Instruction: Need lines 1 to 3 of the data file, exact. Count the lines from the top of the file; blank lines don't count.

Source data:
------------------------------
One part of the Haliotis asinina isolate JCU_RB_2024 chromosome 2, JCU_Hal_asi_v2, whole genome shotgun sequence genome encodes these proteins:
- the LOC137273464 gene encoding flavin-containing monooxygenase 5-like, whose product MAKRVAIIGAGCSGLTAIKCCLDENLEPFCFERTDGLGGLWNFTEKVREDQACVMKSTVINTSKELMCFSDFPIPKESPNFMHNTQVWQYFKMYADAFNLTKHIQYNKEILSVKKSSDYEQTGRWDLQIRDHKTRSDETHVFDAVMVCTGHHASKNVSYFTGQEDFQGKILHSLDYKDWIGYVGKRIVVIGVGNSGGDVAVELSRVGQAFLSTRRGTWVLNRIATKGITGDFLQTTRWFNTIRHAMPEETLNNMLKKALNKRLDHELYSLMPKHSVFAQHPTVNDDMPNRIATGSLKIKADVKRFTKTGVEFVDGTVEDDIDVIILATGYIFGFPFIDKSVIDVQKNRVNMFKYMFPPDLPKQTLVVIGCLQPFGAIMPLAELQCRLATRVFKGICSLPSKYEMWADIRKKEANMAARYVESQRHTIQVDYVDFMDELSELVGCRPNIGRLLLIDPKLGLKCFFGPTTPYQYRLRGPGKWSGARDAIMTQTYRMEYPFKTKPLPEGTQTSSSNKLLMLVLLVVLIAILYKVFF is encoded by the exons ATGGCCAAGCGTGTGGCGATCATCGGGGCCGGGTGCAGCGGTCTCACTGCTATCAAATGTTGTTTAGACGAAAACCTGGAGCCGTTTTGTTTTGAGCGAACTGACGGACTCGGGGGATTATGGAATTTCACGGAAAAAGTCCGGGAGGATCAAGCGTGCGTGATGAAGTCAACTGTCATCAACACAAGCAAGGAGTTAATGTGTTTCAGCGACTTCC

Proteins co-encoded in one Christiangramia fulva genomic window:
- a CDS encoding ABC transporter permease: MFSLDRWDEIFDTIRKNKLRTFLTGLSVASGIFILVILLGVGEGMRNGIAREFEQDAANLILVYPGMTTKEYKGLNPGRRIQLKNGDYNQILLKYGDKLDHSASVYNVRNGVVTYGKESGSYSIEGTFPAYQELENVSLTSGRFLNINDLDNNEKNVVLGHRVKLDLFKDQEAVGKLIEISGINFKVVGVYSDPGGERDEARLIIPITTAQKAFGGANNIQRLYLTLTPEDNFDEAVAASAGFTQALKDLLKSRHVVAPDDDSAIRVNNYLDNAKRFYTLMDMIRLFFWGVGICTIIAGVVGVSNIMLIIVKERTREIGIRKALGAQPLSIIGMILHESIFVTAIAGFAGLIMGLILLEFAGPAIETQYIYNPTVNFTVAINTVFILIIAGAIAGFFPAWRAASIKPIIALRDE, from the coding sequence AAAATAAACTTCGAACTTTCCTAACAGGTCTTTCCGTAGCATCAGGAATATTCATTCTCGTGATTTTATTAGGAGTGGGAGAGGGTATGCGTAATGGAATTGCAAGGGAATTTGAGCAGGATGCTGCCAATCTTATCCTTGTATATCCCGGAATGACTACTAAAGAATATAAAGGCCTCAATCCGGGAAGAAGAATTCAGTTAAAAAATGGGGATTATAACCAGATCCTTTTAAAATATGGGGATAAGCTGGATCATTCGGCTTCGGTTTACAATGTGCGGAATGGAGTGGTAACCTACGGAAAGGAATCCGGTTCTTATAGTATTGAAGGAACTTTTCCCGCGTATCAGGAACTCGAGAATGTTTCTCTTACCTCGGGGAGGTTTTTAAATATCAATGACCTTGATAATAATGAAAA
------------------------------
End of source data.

One part of the Haliotis asinina isolate JCU_RB_2024 chromosome 2, JCU_Hal_asi_v2, whole genome shotgun sequence genome encodes these proteins:
- the LOC137273464 gene encoding flavin-containing monooxygenase 5-like, whose product MAKRVAIIGAGCSGLTAIKCCLDENLEPFCFERTDGLGGLWNFTEKVREDQACVMKSTVINTSKELMCFSDFPIPKESPNFMHNTQVWQYFKMYADAFNLTKHIQYNKEILSVKKSSDYEQTGRWDLQIRDHKTRSDETHVFDAVMVCTGHHASKNVSYFTGQEDFQGKILHSLDYKDWIGYVGKRIVVIGVGNSGGDVAVELSRVGQAFLSTRRGTWVLNRIATKGITGDFLQTTRWFNTIRHAMPEETLNNMLKKALNKRLDHELYSLMPKHSVFAQHPTVNDDMPNRIATGSLKIKADVKRFTKTGVEFVDGTVEDDIDVIILATGYIFGFPFIDKSVIDVQKNRVNMFKYMFPPDLPKQTLVVIGCLQPFGAIMPLAELQCRLATRVFKGICSLPSKYEMWADIRKKEANMAARYVESQRHTIQVDYVDFMDELSELVGCRPNIGRLLLIDPKLGLKCFFGPTTPYQYRLRGPGKWSGARDAIMTQTYRMEYPFKTKPLPEGTQTSSSNKLLMLVLLVVLIAILYKVFF is encoded by the exons ATGGCCAAGCGTGTGGCGATCATCGGGGCCGGGTGCAGCGGTCTCACTGCTATCAAATGTTGTTTAGACGAAAACCTGGAGCCGTTTTGTTTTGAGCGAACTGACGGACTCGGGGGATTATGGAATTTCACGGAAAAAGTCCGGGAGGATCAAGCGTGCGTGATGAAGTCAACTGTCATCAACACAAGCAAGGAGTTAATGTGTTTCAGCGACTTCC

Proteins co-encoded in one Christiangramia fulva genomic window: